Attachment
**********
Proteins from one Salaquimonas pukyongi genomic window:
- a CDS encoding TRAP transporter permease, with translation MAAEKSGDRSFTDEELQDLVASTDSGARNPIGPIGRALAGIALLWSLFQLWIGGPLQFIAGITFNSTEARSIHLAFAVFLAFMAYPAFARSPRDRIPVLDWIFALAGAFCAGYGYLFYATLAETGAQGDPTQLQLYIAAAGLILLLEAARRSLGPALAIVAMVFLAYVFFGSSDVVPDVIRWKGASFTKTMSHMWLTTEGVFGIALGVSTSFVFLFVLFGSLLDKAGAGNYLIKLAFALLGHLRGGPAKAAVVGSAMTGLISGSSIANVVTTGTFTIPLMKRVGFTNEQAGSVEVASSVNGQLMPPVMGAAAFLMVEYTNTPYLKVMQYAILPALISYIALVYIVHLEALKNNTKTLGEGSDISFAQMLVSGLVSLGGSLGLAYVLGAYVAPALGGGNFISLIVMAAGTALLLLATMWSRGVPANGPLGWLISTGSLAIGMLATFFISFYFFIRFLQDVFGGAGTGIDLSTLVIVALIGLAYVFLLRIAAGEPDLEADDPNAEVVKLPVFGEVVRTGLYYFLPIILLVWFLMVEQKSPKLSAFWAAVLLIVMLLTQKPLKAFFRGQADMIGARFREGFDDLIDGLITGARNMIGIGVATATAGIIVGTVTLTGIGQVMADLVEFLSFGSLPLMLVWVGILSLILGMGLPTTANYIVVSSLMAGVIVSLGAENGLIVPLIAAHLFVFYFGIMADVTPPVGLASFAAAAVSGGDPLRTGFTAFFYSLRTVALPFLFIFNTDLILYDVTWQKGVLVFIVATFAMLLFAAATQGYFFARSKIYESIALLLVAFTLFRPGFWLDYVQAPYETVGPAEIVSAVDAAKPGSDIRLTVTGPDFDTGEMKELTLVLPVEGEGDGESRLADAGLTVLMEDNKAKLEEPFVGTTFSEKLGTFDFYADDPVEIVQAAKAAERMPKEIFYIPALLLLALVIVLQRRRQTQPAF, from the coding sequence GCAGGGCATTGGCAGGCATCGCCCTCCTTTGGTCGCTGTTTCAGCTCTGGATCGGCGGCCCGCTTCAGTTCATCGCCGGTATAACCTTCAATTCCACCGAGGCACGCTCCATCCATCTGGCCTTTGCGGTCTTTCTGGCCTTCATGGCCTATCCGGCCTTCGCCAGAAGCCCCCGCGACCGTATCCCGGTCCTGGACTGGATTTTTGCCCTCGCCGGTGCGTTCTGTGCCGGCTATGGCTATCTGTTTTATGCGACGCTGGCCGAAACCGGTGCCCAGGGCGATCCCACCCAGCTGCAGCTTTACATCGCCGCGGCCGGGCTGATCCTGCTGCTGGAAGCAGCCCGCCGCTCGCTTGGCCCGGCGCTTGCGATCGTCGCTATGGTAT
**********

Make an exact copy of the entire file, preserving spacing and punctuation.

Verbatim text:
Proteins from one Salaquimonas pukyongi genomic window:
- a CDS encoding TRAP transporter permease, with translation MAAEKSGDRSFTDEELQDLVASTDSGARNPIGPIGRALAGIALLWSLFQLWIGGPLQFIAGITFNSTEARSIHLAFAVFLAFMAYPAFARSPRDRIPVLDWIFALAGAFCAGYGYLFYATLAETGAQGDPTQLQLYIAAAGLILLLEAARRSLGPALAIVAMVFLAYVFFGSSDVVPDVIRWKGASFTKTMSHMWLTTEGVFGIALGVSTSFVFLFVLFGSLLDKAGAGNYLIKLAFALLGHLRGGPAKAAVVGSAMTGLISGSSIANVVTTGTFTIPLMKRVGFTNEQAGSVEVASSVNGQLMPPVMGAAAFLMVEYTNTPYLKVMQYAILPALISYIALVYIVHLEALKNNTKTLGEGSDISFAQMLVSGLVSLGGSLGLAYVLGAYVAPALGGGNFISLIVMAAGTALLLLATMWSRGVPANGPLGWLISTGSLAIGMLATFFISFYFFIRFLQDVFGGAGTGIDLSTLVIVALIGLAYVFLLRIAAGEPDLEADDPNAEVVKLPVFGEVVRTGLYYFLPIILLVWFLMVEQKSPKLSAFWAAVLLIVMLLTQKPLKAFFRGQADMIGARFREGFDDLIDGLITGARNMIGIGVATATAGIIVGTVTLTGIGQVMADLVEFLSFGSLPLMLVWVGILSLILGMGLPTTANYIVVSSLMAGVIVSLGAENGLIVPLIAAHLFVFYFGIMADVTPPVGLASFAAAAVSGGDPLRTGFTAFFYSLRTVALPFLFIFNTDLILYDVTWQKGVLVFIVATFAMLLFAAATQGYFFARSKIYESIALLLVAFTLFRPGFWLDYVQAPYETVGPAEIVSAVDAAKPGSDIRLTVTGPDFDTGEMKELTLVLPVEGEGDGESRLADAGLTVLMEDNKAKLEEPFVGTTFSEKLGTFDFYADDPVEIVQAAKAAERMPKEIFYIPALLLLALVIVLQRRRQTQPAF, from the coding sequence GCAGGGCATTGGCAGGCATCGCCCTCCTTTGGTCGCTGTTTCAGCTCTGGATCGGCGGCCCGCTTCAGTTCATCGCCGGTATAACCTTCAATTCCACCGAGGCACGCTCCATCCATCTGGCCTTTGCGGTCTTTCTGGCCTTCATGGCCTATCCGGCCTTCGCCAGAAGCCCCCGCGACCGTATCCCGGTCCTGGACTGGATTTTTGCCCTCGCCGGTGCGTTCTGTGCCGGCTATGGCTATCTGTTTTATGCGACGCTGGCCGAAACCGGTGCCCAGGGCGATCCCACCCAGCTGCAGCTTTACATCGCCGCGGCCGGGCTGATCCTGCTGCTGGAAGCAGCCCGCCGCTCGCTTGGCCCGGCGCTTGCGATCGTCGCTATGGTAT